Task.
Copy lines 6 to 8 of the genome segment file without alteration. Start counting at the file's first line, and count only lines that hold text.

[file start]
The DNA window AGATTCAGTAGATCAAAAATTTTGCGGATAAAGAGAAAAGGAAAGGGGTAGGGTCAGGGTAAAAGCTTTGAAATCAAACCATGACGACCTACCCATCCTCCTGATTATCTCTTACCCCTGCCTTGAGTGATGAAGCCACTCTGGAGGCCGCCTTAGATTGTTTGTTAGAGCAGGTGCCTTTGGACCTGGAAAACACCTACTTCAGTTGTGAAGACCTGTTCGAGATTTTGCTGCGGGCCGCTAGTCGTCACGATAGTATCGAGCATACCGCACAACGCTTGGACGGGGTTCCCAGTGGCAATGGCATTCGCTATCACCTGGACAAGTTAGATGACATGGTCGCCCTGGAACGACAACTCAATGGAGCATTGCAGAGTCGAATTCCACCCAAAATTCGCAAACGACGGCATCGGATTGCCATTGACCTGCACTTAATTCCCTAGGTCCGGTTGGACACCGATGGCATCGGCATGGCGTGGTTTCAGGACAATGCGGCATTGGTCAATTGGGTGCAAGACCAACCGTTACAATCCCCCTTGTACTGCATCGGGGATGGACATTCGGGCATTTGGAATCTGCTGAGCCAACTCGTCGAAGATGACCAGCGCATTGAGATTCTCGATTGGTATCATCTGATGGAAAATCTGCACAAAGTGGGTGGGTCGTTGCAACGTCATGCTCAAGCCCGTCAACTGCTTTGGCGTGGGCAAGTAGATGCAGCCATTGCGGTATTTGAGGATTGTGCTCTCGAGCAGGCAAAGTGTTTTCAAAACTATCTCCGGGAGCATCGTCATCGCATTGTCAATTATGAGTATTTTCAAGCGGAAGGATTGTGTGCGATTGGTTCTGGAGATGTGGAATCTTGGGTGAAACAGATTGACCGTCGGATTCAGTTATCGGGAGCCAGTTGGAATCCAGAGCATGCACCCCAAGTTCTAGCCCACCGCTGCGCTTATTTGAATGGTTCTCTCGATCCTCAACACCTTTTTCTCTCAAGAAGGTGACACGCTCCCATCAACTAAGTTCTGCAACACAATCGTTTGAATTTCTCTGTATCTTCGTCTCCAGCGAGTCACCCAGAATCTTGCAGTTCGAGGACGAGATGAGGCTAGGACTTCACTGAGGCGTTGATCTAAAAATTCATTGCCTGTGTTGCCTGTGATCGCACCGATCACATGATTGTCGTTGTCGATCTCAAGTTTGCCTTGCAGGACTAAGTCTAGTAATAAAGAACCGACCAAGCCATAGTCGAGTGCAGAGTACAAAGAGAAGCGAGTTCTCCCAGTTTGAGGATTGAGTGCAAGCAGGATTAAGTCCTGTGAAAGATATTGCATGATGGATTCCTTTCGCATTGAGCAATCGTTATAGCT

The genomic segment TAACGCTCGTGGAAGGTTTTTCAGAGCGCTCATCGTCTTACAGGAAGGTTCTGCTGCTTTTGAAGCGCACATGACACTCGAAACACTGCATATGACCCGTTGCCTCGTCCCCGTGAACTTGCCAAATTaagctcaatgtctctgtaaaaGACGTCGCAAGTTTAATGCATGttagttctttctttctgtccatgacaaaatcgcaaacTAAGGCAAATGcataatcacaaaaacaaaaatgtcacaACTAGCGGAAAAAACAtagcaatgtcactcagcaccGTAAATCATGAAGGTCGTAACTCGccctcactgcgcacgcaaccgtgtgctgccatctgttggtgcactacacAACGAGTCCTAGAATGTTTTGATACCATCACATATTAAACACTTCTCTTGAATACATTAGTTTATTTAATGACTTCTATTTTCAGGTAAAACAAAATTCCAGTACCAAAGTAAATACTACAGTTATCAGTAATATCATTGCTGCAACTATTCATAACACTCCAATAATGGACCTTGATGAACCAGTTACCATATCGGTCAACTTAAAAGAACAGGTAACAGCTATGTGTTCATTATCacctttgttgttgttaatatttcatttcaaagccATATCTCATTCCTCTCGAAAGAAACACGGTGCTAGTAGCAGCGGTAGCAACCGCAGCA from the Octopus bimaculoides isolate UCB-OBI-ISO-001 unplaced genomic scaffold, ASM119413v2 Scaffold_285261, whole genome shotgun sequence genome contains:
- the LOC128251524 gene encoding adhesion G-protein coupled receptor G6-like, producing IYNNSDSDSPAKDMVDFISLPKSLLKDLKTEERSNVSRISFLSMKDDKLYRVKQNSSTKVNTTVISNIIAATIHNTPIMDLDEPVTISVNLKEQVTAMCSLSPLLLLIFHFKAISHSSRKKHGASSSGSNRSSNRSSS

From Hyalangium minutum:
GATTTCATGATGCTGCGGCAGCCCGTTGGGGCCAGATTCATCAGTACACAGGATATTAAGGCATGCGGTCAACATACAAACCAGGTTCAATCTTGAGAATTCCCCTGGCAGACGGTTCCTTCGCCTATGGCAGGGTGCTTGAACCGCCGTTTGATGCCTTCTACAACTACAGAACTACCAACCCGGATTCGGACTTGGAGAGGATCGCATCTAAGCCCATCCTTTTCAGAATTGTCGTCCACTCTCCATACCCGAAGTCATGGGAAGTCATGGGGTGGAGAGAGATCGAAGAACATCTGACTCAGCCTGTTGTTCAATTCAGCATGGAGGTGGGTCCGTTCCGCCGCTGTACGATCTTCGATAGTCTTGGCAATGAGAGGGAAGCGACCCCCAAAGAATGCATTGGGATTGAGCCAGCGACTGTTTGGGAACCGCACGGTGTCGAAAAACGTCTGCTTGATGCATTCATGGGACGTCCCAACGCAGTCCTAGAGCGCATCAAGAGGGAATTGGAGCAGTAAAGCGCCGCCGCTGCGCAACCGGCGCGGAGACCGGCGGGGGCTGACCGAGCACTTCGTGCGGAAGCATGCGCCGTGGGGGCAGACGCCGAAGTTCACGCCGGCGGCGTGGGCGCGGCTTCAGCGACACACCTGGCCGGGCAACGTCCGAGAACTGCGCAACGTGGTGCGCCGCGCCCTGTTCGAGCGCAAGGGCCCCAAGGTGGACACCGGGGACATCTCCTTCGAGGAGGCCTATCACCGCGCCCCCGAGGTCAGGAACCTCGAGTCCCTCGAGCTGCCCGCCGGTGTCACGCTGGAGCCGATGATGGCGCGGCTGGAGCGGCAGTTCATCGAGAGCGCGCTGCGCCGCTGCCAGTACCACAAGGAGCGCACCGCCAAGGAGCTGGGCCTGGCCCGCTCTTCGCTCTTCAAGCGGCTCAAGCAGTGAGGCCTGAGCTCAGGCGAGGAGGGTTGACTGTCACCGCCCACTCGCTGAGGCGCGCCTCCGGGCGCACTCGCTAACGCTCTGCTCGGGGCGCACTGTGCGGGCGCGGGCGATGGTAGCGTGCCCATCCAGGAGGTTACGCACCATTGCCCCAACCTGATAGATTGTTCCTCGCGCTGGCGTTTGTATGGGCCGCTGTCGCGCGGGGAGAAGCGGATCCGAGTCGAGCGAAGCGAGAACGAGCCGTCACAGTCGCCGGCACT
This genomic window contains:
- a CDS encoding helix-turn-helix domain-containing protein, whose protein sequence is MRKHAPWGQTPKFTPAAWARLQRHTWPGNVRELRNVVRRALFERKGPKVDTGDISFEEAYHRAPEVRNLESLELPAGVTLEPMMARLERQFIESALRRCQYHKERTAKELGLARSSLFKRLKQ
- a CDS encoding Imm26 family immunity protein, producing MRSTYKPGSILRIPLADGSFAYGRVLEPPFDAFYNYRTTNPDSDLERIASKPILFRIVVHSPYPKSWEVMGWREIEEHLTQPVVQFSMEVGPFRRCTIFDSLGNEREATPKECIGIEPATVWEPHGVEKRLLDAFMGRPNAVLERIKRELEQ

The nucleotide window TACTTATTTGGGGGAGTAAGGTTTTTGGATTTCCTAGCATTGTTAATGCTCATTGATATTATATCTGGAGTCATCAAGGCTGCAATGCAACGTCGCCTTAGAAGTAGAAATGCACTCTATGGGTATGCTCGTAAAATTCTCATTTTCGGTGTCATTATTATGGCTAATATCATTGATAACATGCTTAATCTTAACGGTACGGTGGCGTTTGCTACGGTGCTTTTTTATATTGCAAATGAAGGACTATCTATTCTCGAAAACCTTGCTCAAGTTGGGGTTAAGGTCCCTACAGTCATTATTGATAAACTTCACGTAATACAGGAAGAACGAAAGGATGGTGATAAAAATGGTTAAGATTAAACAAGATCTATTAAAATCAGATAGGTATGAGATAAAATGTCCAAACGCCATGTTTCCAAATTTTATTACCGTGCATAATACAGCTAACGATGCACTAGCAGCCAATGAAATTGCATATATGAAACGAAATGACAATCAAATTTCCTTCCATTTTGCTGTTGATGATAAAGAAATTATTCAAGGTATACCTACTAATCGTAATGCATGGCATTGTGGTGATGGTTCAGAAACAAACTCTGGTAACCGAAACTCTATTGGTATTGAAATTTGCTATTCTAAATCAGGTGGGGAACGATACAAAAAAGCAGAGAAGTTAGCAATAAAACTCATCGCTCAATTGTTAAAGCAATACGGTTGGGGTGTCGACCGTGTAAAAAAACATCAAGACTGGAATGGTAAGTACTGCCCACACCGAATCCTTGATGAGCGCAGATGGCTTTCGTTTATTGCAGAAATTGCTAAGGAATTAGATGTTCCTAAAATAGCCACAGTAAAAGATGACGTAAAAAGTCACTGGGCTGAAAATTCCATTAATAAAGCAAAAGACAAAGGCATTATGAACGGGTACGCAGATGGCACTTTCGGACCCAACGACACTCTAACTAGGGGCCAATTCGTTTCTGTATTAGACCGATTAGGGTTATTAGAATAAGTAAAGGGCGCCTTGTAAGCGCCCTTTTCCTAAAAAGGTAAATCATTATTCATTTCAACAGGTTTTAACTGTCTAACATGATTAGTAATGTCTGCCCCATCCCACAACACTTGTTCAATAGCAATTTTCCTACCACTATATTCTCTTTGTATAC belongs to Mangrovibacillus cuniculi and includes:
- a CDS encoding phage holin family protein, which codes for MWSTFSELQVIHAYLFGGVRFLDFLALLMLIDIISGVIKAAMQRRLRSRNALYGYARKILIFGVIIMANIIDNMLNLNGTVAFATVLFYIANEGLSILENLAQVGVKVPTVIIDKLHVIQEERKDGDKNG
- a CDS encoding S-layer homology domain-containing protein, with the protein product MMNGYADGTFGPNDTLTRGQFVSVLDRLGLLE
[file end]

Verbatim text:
This genomic window contains:
- a CDS encoding helix-turn-helix domain-containing protein, whose protein sequence is MRKHAPWGQTPKFTPAAWARLQRHTWPGNVRELRNVVRRALFERKGPKVDTGDISFEEAYHRAPEVRNLESLELPAGVTLEPMMARLERQFIESALRRCQYHKERTAKELGLARSSLFKRLKQ
- a CDS encoding Imm26 family immunity protein, producing MRSTYKPGSILRIPLADGSFAYGRVLEPPFDAFYNYRTTNPDSDLERIASKPILFRIVVHSPYPKSWEVMGWREIEEHLTQPVVQFSMEVGPFRRCTIFDSLGNEREATPKECIGIEPATVWEPHGVEKRLLDAFMGRPNAVLERIKRELEQ